Another facilitating factor is that TESDA has rationalised its structure, specifically, with the objective of encouraging more industry participation. As earlier mentioned, an Office on Partnership and Linkages was created for this purpose. TESDA has initiated and convened numerous meetings, fora and summits on TVET and consultations with industry associations on their skills requirements. There are also capacity-building programmes for the officials and technical staff of TESDA on effective strategies and approaches in engaging the industries to support TESDA and in coaching skills to better evaluate and assess needs of industry partners. TESDA has embarked on the ISO certification of its various work processes such as the Development of Training Regulations, Competency Based Assessment Tools, Programme Registration, Assessment and Certification. For three years now (2008, 2011 and 2014), TESDA has undertaken an Employers Satisfaction Survey which provides information on the overall satisfaction of employers with TESDA graduates, their skills demand, the skills upgrading given to their workers, and their suggested improvements of TESDA programmes, among others.

Another positive contributing factor is the reputation of TESDA as an expert provider of technical-vocational education. This has been complimented by improved perceptions of vocational education pathways, ensuring that there is now value and recognition associated to a TESDA certification. Certified TESDA graduates are most likely to be employed both in local and foreign jobs. The budget of TESDA has increased from PHP 2.3 billion (USD 49 million) in 2005 to PHP 7.38 billion (USD 157 million) in 2016. The high regard for technical-vocational education is also due to new policies on the ladderized education system and the Philippine Quality Framework (PQF) initiated by TESDA.

Weaknesses of the Programme

Weak administrative mechanisms

The data, information and reports on the TWSP are disorganised, incomplete and are not up-to-date. There is no master list of TVIs accredited for trainings. There is no breakdown of the budget for each region and province and for TVIs. As earlier mentioned, TVIs are not categorised as establishments or mainly suppliers of skills. The Project Management Office does not maintain a database on the TWSP that can be readily accessed by researchers. The District Offices were not able to provide situational and accomplishment reports. Data and information were also not readily accessible in the IAs interviewed.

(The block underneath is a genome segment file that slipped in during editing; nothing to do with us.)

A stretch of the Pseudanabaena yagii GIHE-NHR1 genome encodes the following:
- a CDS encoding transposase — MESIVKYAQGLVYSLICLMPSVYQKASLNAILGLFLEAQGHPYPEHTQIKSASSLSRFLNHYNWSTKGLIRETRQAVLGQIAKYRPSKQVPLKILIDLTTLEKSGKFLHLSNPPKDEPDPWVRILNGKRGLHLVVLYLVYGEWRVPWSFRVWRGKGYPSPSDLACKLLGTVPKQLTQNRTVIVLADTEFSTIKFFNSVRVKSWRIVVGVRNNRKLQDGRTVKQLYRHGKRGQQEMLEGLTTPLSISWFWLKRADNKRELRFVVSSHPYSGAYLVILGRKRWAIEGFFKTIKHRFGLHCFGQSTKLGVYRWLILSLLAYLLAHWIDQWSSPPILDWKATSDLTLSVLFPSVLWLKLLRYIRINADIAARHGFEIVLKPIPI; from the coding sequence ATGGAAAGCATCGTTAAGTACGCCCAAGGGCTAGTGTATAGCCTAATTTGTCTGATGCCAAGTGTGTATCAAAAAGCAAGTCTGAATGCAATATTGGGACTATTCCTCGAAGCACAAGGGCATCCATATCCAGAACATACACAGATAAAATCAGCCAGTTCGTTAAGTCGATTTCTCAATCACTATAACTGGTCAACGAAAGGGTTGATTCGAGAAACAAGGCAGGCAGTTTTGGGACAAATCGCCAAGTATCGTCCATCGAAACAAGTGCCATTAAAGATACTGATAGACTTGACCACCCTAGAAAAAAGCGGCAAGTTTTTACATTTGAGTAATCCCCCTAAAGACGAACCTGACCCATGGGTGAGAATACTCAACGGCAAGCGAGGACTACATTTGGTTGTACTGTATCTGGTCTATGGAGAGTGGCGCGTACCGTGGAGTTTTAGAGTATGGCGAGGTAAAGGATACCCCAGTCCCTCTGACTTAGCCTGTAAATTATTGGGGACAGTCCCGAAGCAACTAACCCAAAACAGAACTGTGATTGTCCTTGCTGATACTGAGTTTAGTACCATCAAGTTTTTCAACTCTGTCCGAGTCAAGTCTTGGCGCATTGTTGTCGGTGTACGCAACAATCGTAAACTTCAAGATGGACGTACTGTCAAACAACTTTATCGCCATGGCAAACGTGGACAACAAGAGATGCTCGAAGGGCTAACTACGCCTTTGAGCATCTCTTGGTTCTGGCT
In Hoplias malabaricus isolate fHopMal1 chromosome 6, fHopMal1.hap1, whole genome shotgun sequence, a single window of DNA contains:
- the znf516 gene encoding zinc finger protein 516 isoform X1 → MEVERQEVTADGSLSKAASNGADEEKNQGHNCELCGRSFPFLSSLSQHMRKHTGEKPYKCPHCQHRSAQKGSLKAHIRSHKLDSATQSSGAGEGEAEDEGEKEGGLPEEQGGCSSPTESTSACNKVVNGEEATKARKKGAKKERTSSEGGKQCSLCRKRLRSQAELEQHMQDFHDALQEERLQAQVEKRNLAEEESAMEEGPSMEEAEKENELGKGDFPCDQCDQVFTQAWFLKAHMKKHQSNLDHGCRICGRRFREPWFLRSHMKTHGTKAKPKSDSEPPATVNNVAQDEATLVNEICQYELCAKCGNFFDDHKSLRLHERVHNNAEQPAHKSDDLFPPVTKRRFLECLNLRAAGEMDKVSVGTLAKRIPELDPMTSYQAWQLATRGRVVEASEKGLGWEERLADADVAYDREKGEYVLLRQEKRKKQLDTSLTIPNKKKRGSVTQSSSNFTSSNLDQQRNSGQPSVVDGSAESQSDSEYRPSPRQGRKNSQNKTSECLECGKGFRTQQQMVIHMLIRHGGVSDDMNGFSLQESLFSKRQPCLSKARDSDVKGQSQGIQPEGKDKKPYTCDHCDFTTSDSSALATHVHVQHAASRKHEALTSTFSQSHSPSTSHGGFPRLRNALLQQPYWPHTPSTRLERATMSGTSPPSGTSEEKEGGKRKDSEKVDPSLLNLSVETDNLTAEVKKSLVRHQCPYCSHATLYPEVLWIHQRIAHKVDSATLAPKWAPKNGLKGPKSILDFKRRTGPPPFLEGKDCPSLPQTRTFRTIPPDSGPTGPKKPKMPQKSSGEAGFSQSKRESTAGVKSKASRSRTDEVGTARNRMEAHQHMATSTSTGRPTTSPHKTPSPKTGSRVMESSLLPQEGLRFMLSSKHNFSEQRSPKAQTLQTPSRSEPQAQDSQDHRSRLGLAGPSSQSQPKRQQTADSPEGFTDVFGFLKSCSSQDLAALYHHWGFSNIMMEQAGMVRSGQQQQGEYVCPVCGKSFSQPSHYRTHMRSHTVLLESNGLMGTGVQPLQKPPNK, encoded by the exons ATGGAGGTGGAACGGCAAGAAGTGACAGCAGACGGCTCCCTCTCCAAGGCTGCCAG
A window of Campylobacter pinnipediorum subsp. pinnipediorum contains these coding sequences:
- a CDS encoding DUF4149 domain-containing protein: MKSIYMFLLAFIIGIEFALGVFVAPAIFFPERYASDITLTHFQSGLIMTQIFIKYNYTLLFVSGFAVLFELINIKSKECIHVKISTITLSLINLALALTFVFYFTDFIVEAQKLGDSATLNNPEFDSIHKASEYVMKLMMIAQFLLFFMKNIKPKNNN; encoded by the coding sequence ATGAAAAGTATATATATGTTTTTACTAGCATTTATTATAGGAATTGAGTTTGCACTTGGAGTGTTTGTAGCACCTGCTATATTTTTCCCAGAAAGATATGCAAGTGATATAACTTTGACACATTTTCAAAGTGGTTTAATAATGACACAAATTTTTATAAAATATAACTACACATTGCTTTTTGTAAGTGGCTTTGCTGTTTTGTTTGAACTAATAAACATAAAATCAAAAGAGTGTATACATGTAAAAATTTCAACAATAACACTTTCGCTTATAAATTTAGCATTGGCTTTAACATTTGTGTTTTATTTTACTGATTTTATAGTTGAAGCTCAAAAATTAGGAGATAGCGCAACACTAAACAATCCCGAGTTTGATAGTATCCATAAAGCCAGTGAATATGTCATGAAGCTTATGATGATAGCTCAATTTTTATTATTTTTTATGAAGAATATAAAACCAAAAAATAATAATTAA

The major source of data is nationally collected TVET Statistics (2005-11). However, this data is not complete or holistic, and there is no information on the number of graduates by qualifications and by sector. The Philippine Commission on Audit (COA), in its 2012 Audit Report on TESDA, stated that the government spent nearly PHP 230 million (USD 4.9 million) for the scholarship programme but failed to immediately provide jobs to at least 60% of the graduates. COA explained that it only managed to check 211 graduates out of over 24 000 but, it was alarming that of the 211 151 could no longer be located due to invalid contact addresses. In the same report, two loopholes were identified: the absence of a penalty clause in the agreement between TESDA and the training schools, and lack of a monitoring system on the employment status of participants. There were also no evaluation procedures on courses with few enrollees and low employment rates. Graduates were not required to report their employment status to TESDA or the training school (Philippine Daily Inquirer, 2012).

In 2011, TESDA established a Unique Learner Identifier (ULI) for tracking graduates. The ULI is a personal 12-digit alphanumeric code generated and allocated to TVET students. The ULI was intended to form a central record of learning experiences, assessment results, assessment results and qualifications, but the programme was ultimately discontinued.